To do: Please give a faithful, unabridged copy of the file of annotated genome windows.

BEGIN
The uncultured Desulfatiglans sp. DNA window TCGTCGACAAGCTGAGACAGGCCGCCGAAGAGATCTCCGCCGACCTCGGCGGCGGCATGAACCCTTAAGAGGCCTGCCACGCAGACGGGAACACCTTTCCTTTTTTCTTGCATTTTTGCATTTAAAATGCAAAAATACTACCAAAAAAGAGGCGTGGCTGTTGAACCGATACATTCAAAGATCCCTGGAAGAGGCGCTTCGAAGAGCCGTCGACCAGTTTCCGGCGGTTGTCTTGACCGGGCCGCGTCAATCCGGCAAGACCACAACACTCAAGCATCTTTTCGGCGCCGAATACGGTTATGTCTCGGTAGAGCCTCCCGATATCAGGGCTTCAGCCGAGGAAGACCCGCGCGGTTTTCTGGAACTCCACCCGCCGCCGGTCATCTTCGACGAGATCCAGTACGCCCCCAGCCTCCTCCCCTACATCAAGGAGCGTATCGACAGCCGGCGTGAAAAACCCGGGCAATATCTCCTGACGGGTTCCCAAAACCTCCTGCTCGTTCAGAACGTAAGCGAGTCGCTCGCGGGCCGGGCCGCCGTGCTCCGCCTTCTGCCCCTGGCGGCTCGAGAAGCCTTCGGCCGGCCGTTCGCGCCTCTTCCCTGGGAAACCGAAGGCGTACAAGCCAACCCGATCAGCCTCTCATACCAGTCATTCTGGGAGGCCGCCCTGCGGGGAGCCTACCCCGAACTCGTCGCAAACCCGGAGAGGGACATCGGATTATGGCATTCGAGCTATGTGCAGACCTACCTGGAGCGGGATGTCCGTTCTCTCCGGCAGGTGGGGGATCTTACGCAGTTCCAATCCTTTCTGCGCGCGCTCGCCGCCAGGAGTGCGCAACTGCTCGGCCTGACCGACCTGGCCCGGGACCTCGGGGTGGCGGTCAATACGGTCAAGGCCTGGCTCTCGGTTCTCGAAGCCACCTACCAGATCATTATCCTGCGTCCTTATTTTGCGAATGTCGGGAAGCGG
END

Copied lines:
The uncultured Desulfatiglans sp. DNA window TCGTCGACAAGCTGAGACAGGCCGCCGAAGAGATCTCCGCCGACCTCGGCGGCGGCATGAACCCTTAAGAGGCCTGCCACGCAGACGGGAACACCTTTCCTTTTTTCTTGCATTTTTGCATTTAAAATGCAAAAATACTACCAAAAAAGAGGCGTGGCTGTTGAACCGATACATTCAAAGATCCCTGGAAGAGGCGCTTCGAAGAGCCGTCGACCAGTTTCCGGCGGTTGTCTTGACCGGGCCGCGTCAATCCGGCAAGACCACAACACTCAAGCATCTTTTCGGCGCCGAATACGGTTATGTCTCGGTAGAGCCTCCCGATATCAGGGCTTCAGCCGAGGAAGACCCGCGCGGTTTTCTGGAACTCCACCCGCCGCCGGTCATCTTCGACGAGATCCAGTACGCCCCCAGCCTCCTCCCCTACATCAAGGAGCGTATCGACAGCCGGCGTGAAAAACCCGGGCAATATCTCCTGACGGGTTCCCAAAACCTCCTGCTCGTTCAGAACGTAAGCGAGTCGCTCGCGGGCCGGGCCGCCGTGCTCCGCCTTCTGCCCCTGGCGGCTCGAGAAGCCTTCGGCCGGCCGTTCGCGCCTCTTCCCTGGGAAACCGAAGGCGTACAAGCCAACCCGATCAGCCTCTCATACCAGTCATTCTGGGAGGCCGCCCTGCGGGGAGCCTACCCCGAACTCGTCGCAAACCCGGAGAGGGACATCGGATTATGGCATTCGAGCTATGTGCAGACCTACCTGGAGCGGGATGTCCGTTCTCTCCGGCAGGTGGGGGATCTTACGCAGTTCCAATCCTTTCTGCGCGCGCTCGCCGCCAGGAGTGCGCAACTGCTCGGCCTGACCGACCTGGCCCGGGACCTCGGGGTGGCGGTCAATACGGTCAAGGCCTGGCTCTCGGTTCTCGAAGCCACCTACCAGATCATTATCCTGCGTCCTTATTTTGCGAATGTCGGGAAGCGG